thermodynamics. The bestknown experimental example is the
oscillatory BelousovZhabotinskii reaction, in which target patterns
of outwardmoving concentric rings are readily observed. Question:
can "microscopic" fluctuations nucleate targets, or is a catalytic,
nucleating heterogeneous center required? Vidal and Pagola observed
spontaneous activity with no visible nucleating particles; however
Zhang, Forster and Ross argued that fluctuations cannot nucleate
targets far from bifurcation points.
We demonstrate that microscopic fluctuations can nucleate targets by
simulating and analyzing dynamics as the system passes slowly through
a Hopf bifurcation.
Joint work with Richard J. Field (U. of Montana), Sabrina G. Sobel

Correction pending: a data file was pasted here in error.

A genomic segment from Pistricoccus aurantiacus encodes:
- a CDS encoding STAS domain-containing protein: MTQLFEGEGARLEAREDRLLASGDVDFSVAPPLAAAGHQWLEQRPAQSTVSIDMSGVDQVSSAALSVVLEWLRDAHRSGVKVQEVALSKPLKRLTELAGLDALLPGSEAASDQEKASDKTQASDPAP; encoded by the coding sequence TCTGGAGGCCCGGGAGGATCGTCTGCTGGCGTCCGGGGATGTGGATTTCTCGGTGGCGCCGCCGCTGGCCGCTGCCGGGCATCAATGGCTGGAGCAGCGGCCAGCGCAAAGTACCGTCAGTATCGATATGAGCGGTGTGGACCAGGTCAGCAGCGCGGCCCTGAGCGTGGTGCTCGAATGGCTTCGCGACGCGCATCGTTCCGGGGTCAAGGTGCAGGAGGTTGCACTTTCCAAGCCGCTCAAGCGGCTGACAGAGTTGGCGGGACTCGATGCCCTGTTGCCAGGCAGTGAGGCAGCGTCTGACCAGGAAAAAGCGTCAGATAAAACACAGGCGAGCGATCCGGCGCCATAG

(Hofstra U.). Partially supported by the NSF.
 VASSILIOS KOVANIS, Department of Mathematics and Statistics, Rochester Institute
of Technology
Coherence Collapse for Fun and Profit in Optical Systems

Semiconductor lasers have a wide range of applications in novel
optical communication devices, however tiny amounts optical feedback
is enough to destabilize their normal output and cause a phenomenon
called coherence collapse. By contrast to other commercial lasers
such as gas and solid state lasers, the dynamical mechanisms causing
these instabilities are less understood. Direct experimental
observation of the intensity of the diode laser output versus time is
a challenging issue but Fourier domain optical measurements combined
with numerical studies of simple nonlinear rate equations have shown
that these instabilities are typically the result of successive period
doubling bifurcations. We analyze these bifurcations using modern